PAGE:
Although the AIDS Healthcare Foundation’s petitions and bills have all ostensibly been about increasing performer safety, protecting them from HIV and other sexually transmitted diseases, performers argue they don’t actually take their needs or desires into account. But even performers who are okay with, or outright prefer, using condoms on set take issue with the actions of the AIDS Healthcare Foundation. Written into the fine print of these laws are regulations that require performers to register with the government under their legal names, increase expenses, and open them up to a whole new world of liability.

Unlike obscenity prosecutions, Proposition 60 threatens to have a direct impact on the working conditions, privacy, and physical bodies of porn performers. And if companies choose to leave the state rather than put up with additional regulations—as a handful have already done, relocating to Las Vegas—that changes how, when, and where performers can find work. These regulations aren’t some vague threat that might one day lead to an expensive court case. They’re everyday rules and regulations that could dramatically change how, and where, porn is shot, and what it means to be a modern porn performer.

“In the past there was a theoretical idea that [laws and regulations] would affect the industry [or] performers, but it wasn’t something that people took all that seriously,” says Michael Stabile, director of communications for the Free Speech Coalition (FSC), an adult industry lobbying group. But that theoretical idea now seems like a very real possibility—and it’s driven performers to organize and make their voices heard, efforts that have finally begun to pay off with government officials.

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For the past three years, the Adult Performer Advocacy Committee—a performer-led organization devoted to giving adult performers organized representation in matters that affect their health, safety, and community—has been bringing performers together as a united front. With the group’s help, more and more performers have been able to navigate the complicated, and often unintuitive, system of petitioning the state government, showing up at committee meetings and advisory board sessions to educate state officials about what the porn industry is actually like: Who choses to work in the industry, what happens during a day on set, and the nuanced and complex realities of what it means to keep your body safe when acrobatic, highly performative sex is how you make a living.

And that education has been essential. Not surprisingly, most state officials aren’t particularly familiar with the inner workings of the adult industry. Like the rest of the country, many of them began these proceedings with the same stereotypical ideas about the kind of people who get into porn—that, as Darling put it, “we’re idiots, that we’re addicts, that we’re sleazy bottom feeding people of the night.” But as porn performers have come out in droves, they’ve made it clear that they’re actual people with legitimate concerns about how ill-informed regulations might impact their health, safety, and livelihoods—concerns that led the state government to abandon a condoms in porn bill known as AB 1576 in 2014 and forced the state’s workplace safety administration to give serious consideration to the industry proposals presented since.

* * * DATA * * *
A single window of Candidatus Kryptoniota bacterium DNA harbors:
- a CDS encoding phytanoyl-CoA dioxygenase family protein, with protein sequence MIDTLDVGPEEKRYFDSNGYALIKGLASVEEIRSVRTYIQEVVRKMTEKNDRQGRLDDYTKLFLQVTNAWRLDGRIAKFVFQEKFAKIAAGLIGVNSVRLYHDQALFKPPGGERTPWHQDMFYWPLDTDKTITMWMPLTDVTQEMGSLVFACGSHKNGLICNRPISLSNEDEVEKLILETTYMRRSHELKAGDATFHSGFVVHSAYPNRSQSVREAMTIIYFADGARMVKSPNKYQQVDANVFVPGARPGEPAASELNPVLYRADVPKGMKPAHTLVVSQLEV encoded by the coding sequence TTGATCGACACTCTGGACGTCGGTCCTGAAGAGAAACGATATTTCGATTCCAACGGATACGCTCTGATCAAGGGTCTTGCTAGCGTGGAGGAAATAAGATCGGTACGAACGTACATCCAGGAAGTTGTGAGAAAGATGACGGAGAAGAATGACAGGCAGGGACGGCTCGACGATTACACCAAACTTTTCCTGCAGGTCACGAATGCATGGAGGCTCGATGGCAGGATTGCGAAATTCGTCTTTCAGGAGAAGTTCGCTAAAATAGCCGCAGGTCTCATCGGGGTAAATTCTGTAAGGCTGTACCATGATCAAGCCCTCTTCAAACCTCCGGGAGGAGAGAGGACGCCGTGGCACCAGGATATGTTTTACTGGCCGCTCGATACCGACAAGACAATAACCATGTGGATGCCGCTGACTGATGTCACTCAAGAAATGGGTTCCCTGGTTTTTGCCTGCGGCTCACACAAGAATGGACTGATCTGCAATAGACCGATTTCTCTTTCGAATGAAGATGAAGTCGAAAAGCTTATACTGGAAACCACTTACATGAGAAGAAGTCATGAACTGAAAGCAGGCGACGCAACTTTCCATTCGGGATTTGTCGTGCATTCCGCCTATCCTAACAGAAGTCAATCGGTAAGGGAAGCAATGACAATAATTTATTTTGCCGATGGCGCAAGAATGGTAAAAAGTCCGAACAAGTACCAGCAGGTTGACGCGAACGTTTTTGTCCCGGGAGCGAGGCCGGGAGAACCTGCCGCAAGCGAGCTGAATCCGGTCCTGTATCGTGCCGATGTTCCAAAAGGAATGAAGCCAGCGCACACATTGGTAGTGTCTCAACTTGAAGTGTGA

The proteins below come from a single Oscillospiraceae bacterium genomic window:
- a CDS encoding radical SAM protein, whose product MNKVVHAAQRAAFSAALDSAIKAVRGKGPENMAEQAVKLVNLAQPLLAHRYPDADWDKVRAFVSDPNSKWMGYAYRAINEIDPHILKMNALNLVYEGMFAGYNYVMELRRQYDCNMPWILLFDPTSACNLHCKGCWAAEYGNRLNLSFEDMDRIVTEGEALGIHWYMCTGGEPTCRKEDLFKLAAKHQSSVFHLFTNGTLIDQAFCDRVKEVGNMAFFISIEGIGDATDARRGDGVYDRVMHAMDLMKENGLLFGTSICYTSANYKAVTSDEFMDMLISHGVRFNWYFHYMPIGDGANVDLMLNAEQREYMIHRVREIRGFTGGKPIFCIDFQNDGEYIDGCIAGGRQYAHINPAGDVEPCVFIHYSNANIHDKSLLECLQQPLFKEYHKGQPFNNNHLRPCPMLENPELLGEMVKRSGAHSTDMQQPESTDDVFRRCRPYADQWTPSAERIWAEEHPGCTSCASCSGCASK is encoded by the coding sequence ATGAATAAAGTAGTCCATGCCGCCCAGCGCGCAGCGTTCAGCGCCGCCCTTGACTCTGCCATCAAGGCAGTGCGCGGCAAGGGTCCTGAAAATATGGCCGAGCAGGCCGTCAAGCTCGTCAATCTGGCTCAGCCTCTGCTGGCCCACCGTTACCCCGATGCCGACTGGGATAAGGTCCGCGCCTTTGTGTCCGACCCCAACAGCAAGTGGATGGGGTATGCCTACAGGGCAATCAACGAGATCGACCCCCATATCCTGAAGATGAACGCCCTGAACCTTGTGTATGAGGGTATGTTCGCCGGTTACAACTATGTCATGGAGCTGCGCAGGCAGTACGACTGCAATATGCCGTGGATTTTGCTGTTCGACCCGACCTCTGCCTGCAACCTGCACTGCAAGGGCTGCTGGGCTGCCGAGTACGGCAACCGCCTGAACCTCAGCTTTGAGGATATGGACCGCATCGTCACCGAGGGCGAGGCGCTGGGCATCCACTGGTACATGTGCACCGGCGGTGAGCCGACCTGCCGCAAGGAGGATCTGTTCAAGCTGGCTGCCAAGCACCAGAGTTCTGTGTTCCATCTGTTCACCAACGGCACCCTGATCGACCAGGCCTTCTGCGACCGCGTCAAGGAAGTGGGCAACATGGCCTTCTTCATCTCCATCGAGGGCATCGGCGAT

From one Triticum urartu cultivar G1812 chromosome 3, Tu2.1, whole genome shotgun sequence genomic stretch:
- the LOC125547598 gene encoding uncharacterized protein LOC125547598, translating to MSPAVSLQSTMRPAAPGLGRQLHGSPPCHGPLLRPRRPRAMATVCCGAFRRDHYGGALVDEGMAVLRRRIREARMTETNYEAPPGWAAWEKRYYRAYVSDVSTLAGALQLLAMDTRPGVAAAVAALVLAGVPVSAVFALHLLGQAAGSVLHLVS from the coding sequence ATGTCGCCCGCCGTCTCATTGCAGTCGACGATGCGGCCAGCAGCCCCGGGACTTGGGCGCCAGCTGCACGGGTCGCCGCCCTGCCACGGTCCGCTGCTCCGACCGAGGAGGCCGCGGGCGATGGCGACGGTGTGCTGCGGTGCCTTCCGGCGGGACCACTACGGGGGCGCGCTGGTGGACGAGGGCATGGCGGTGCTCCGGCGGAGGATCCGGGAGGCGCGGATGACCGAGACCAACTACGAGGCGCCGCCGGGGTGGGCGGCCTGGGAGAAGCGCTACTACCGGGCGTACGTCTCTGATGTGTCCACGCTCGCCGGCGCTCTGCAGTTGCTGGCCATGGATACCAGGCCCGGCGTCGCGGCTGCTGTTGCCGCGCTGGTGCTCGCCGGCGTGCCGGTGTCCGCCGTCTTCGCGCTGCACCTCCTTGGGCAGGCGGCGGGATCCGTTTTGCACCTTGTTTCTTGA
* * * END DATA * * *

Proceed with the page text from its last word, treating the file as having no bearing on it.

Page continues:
But all those gains could be undone come November. If California voters approve Proposition 60, the state will no longer be a good place to be in the porn business—and for performers who rely on porn to make a living, that could be disastrous. If production companies stay in California, they’ll have to require condoms and other barrier protection on set while paying extensive fees for the privilege—or produce porn illegally and risk putting their privacy, safety, and livelihood at risk. It’s an obviously unappealing prospect for producers, many of whom are making contingency plans to leave the state (or even country) should Proposition 60 pass.

But while production companies themselves might be able to up and leave the state of California (or potentially even the country), individual performers can’t just uproot their lives and follow porn companies wherever they end up. And because of the pervasive stigma against working in porn, it can be hard to find a straight job after years of working in the adult industry. For a number of performers, Proposition 60 could spell the difference between a stable career and livelihood and chronic unemployment: If there are no porn jobs to be had in California, and former porn performers can’t get non-porn jobs (and can’t leave California), the situation could get incredibly grim.

But even for those of us who aren’t dependent on porn for our next paycheck, these laws matter. The more geographically spread out the industry becomes, the more fragmented its community becomes, reducing access to essential support and resources and making the job much less safe for performers. And if Proposition 60 sparks copycat bills, enacting aggressive anti-porn regulations across the country, porn will become more expensive and risky to produce no matter where you are, creating a deterrent for indie producers who can’t afford the expensive permits and risk of litigation—meaning we’ll see much less variety and creativity in the kind of porn that gets made. If you value a safe adult industry where performers are respected and producers can afford to make interesting, exciting porn projects that embrace a diverse range of sexual interests, orientations, and appearances, then these legal fights matter.

If we want the adult industry to be full of responsible professionals who protect one another on set, we need to treat its members as professionals who are worthy of respect—and we need to take their legal concerns seriously.